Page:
Suddenly it’s 1986. There is a lightweight and nimble sports car from a Japanese manufacturer on the market that completely eschews what the American three are doing in the sports car segment. Only, it’s not 1986; vehicle weights have pushed upwards and outwards for past 30 years to the point where Chevrolet is now marketing its top of the line Camaro with a curb weight that makes a 1986 Oldsmobile Ninety-Eight look positively anorexic. Sure, Chevy compensates for the chub by equipping the Camaro ZL1 with a tire shredding 580 horsepower V8 and an advanced magnetic suspension that does all the right things keep the Camaro on the tarmac, but eventually it starts to feel like you are piloting the world’s best handling 747. It is raucous and fun, but requires concentration and skill to keep things from going wrong.
A full paragraph into a Scion FR-S quick drive and I’ve only talked about Chevys and Oldsmobiles. Back in the 1986, Toyota introduced a new Supra. It was not a muscle car in the tradition of the V8 powered pony cars from Detroit, but it had speed and agility from being blessed with a curb weight of about 3,000lbs and a 200 horsepower I-6. It was also intended to be a technological showcase for Toyota. As such, the price tag was relatively high.
During my drive of the FR-S, I found a light-weight, nimble, and carefree sports car with just enough kick to keep things fun. Low end torque is superb with more than a few instances of chirping the tires unintentionally at take off. Those of you hunting for raw V8 muscle will probably be disappointed, but the FR-S makes up for it with its willingness to be thrown around a corner and an engine note that will please almost any gearhead. Power is routed through a 6-speed manual or automatic to the rear wheels like its Supra predecessor. Steering is quick and precise with only a minor quibble with on-center feel; in either direction just off center, the FR-S doesn’t seem to want to pull back to center nicely. This leaves you making frequent minor adjustments on longer straight roads. Though quite sporty and nimble, the FR-S doesn’t punish you with a harsh ride.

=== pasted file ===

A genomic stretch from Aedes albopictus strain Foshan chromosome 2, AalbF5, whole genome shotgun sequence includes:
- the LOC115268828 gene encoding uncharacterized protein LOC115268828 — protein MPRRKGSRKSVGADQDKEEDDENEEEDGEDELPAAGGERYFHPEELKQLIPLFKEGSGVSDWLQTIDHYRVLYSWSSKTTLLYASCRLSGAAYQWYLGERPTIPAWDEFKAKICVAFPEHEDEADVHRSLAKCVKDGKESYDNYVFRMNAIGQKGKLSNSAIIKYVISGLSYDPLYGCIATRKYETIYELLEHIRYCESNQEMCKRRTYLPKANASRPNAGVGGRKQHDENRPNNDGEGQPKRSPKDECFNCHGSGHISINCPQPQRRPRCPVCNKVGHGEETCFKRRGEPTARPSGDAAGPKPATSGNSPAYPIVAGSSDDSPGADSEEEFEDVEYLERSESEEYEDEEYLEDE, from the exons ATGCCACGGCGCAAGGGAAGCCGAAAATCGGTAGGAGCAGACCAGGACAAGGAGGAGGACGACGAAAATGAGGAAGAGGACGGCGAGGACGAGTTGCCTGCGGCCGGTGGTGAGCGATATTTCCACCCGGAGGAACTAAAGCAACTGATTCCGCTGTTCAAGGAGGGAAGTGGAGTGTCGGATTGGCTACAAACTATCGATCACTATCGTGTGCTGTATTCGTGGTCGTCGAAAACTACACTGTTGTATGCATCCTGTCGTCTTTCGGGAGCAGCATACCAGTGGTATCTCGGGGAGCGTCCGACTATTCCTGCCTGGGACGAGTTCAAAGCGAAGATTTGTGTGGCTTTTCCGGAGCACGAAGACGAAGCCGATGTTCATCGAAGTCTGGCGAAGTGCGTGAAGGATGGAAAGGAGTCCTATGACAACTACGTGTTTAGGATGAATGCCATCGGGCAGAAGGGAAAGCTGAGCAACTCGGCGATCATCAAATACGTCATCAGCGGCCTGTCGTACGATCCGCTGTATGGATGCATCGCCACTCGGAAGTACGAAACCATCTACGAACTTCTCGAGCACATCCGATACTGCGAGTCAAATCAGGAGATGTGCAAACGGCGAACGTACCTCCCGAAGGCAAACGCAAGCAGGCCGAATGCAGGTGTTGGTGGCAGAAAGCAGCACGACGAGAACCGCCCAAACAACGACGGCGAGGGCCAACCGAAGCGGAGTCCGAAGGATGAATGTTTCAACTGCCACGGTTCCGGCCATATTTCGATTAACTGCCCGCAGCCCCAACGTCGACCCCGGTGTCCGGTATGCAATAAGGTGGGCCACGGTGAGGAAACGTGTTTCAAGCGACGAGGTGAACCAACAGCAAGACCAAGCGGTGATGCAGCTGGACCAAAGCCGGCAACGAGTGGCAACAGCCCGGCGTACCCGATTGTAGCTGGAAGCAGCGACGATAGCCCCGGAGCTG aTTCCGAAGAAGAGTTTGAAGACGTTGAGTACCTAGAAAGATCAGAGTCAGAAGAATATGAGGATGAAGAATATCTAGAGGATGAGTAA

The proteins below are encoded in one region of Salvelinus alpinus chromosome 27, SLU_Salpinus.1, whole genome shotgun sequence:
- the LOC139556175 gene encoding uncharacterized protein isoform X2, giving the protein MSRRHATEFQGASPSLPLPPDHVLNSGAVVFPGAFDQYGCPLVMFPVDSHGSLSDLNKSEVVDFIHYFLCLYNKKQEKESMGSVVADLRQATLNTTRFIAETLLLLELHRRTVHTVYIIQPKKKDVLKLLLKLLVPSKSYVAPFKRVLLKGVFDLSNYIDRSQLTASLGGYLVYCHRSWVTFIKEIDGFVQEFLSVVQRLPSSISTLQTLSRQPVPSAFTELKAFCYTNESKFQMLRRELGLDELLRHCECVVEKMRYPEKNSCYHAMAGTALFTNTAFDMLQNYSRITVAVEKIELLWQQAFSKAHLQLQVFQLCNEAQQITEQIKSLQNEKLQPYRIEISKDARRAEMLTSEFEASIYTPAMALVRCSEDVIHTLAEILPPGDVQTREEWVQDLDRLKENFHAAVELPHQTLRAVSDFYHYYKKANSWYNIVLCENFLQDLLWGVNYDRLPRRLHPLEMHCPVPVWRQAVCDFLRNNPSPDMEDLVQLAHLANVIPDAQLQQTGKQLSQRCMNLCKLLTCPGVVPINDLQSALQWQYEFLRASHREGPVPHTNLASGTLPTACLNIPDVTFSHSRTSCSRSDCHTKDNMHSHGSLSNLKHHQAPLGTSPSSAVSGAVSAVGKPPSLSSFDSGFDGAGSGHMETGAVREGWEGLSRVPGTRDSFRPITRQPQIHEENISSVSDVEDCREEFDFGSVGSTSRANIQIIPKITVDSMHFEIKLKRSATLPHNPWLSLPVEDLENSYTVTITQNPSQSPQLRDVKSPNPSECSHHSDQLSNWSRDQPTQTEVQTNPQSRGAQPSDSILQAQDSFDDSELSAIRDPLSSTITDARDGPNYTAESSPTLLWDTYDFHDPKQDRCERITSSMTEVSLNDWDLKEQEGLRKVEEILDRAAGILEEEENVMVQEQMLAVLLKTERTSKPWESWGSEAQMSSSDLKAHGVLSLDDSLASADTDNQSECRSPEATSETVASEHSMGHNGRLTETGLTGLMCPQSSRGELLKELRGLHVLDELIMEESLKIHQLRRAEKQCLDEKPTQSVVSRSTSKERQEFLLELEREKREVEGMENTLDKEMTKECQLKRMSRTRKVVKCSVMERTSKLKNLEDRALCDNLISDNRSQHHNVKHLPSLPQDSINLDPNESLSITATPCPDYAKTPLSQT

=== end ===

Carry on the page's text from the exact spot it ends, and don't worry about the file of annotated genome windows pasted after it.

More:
Getting in is surprisingly easy for such a low car and I found a comfortable seating position right away. Toyota even equips the FR-S with an old school double-DIN head unit so the owner can swap in something more to his or her own liking if they wish. The head unit does include Bluetooth for hands-free calling, but that’s about the extent of the technology there. The version I drove was an automatic, but the look and gate of the shifter could fool your friends and neighbors into thinking you bought row-your-own. The rear seat is essentially unusable for adults unless the driver is very cramped or very short. Forward visibility is excellent, but I found visibility while backing up to be a bit more limited.
Checking in with a base price of $24,955 and without high end technology or interior room, the Scion is not a Supra replacement no matter how hard the buff mags wish it. But that price makes the Scion an interesting alternative to the Camaro ($24,245 with steel wheels) and Mustang ($22,995).
The Scion FR-S was one of my favorite drives during my time in Monticello, NY. It is just the car to hop in and go for a carefree ride on rolling country back roads with the windows down on a nice fall day. I hope to spend more time in one soon.
The full gallery of pictures from the IMPA Test days is located here and will continue to be built as quick drive reviews are added:
Engine: 2.0 Liter horizontally opposed 4-cylinder with Direct and Port Injection
Drive line: Rear wheel drive, 6-speed automatic transmission
Horsepower @ RPM: 200 @ 7000 RPM
Torque @ RPM: 151 @ 6400 RPM
Fuel Economy: City/Highway: 25/34
Location of Manufacture: Japan
Base Price: $24,955
Est. As Tested Price: $25,300